Drug and Alcohol Laws in the State of Utah
Using drugs and alcohol in Utah can lead to criminal charges and serious penalties. Wondering which drugs are illegal in Utah? Curious about drinking and driving laws? Then, keep reading for a brief overview of Utah’s drug and alcohol laws.
DUI Laws in Utah
Driving while drinking impairs your ability to operate a motor vehicle and drastically increases the chance of an accident. To keep people safe on the roads, Utah has strict laws on drinking and driving.
In Utah, you can face a DUI charge if your blood alcohol content is 0.05% or higher. In most states, the limit is 0.08%. Even if your BAC is under that level, you can be charged with a DUI if you seem incapable of driving a vehicle due to drugs or alcohol in your system.
Here are the DUI penalties:
- 1st or 2nd DUI: up to 6 months in jail and up to a $1000 fine.
- 1st or 2nd offense that causes injury to another person or involves a passenger under 18 in the vehicle: Up to 1 year in jail and up to a $2500 fine.
- 3rd DUI in 10 years: up to 5 years in prison and up to a $5000 fine.
If you cause injury and are driving in a negligent way, you can face a 3rd degree felony, up to 5 years in prison, and a $5000 fine, even if it’s your first DUI. Similarly, you also face these penalties if you were previously convicted of an automobile homicide or a felony DUI.
Zero Tolerance Laws for Utah
Utah has zero tolerance laws which ban drivers under the age of 21 from driving with any trace of alcohol in their bodies. These drivers also face special laws related to losing their licenses.
If someone is 21 or over, they lose their license for 120 days for their 1st DUI and for 2 years for additional DUIs in a 10-year period. In contrast, if a driver is under 21, they lose their license for 1 year or until they turn 21, whichever is longer.
Is Marijuana Legal in Utah?
Marijuana is only legal in Utah for medical purposes. The state legalized medical marijuana (mmj) on December 3, 2018 and plans to implement the new laws by March 1, 2020. Patients, medical providers, and cannabis pharmacies must register with the Utah Department of Health.
Recreational marijuana is illegal in Utah, and the penalties for having this drug can be strict. For possessing the drug, you can face the following penalties:
- Less than 1 ounce: Up to 6 months in jail and up to a $1000 fine.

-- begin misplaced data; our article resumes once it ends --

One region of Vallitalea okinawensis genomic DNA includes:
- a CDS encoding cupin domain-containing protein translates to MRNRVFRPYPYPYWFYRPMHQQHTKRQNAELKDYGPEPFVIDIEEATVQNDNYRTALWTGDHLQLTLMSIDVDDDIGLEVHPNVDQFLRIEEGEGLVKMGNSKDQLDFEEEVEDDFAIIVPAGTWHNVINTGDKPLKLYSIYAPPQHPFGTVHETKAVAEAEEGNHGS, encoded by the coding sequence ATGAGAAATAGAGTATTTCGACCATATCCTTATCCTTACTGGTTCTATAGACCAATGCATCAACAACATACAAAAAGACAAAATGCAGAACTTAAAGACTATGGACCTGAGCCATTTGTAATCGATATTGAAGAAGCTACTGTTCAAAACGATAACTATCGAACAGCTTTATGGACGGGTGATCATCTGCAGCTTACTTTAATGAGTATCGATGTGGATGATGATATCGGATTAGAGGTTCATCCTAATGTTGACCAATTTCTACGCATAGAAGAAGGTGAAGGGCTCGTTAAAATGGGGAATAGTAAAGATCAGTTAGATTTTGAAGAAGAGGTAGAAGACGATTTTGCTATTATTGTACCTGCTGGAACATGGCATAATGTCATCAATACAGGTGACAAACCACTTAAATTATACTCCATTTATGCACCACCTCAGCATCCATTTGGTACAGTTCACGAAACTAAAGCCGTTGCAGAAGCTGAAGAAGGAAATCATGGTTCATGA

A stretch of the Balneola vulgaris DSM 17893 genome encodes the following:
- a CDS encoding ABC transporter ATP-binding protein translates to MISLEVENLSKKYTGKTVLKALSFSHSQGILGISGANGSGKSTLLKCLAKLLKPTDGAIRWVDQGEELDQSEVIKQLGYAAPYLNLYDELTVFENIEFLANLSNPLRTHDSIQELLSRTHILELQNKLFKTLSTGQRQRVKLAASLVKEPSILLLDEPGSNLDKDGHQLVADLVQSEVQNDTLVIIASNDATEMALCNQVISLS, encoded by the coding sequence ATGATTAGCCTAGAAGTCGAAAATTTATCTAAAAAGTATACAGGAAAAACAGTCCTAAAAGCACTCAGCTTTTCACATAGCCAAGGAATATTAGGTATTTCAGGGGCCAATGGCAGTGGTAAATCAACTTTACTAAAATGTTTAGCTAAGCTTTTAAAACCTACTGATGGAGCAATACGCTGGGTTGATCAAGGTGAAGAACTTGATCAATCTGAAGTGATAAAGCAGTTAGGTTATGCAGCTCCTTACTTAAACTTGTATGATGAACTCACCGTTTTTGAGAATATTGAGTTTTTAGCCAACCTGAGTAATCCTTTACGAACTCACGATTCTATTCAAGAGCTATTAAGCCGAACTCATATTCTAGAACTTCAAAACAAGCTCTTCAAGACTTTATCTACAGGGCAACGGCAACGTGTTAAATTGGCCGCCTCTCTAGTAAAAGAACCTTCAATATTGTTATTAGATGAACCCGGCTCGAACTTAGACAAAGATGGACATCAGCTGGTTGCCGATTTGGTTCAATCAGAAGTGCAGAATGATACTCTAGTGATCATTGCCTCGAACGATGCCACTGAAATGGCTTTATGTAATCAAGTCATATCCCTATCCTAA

- Up to 1 pound: Up to 1 year in jail and up to a $2,5000 fine.
- Up to 100 pounds: up to 5 years in jail and up to a $5000 fine.
- Over 100 pounds: 1 to 15 years in jail and up to $10,000 fine.
For selling marijuana, you can face up to 5 years in jail and a $5000 fine. You can even face jail time for paraphernalia.
Drug and Alcohol Related Crimes
In addition to banning drinking and driving, Utah prohibits the following activities with drugs:
- Manufacturing drugs
- Dispensing drugs
- Possessing drugs with intent to distribute
- Arranging to distribute drugs
- Engaging in criminal enterprises that focus on making or selling drugs
The state also has a detailed drug paraphernalia act. Under these laws, you cannot own or sell items designed to grow, make, test, or store drugs. You also cannot have items to help you inhale, inject, or ingest drugs. And you cannot legally sell these items to people if you know that they are going to use them for drugs.
If you have an unused syringe in plastic wrap, you cannot be charged with having paraphernalia.
Penalties for Drug or Alcohol Abuse in Utah
Penalties for drug crimes in Utah vary based on the type of drug, the amount, and prior convictions. If you produce, manufacture, or distribute schedule I, II, or certain schedule III drugs, you can face up to 15 years in prison. Schedule I drugs include marijuana, peyote, and mushrooms. Most opiates including fentanyl fall into Schedule II along with meth.
If you commit a drug crime with a gun, the courts can add 1 to 5 years to your sentence. You have to serve this time on top of your regular sentence. Drug crimes committed around schools, houses of worship, or minors lead to at least 5 more years in prison.
People who are defined as Indian under state law do not face penalties for peyote. But they must have the drug for ceremonial purposes. Breaking the state’s paraphernalia laws is a class B misdemeanor, and the penalty may include up to 6 months in jail and up to a $1000 fine.
Utah treats drug sales and possession very seriously. Do not risk facing criminal penalties in this state. If you are struggling with drug or alcohol abuse, reach out for help today. Contact a treatment center in your local area.
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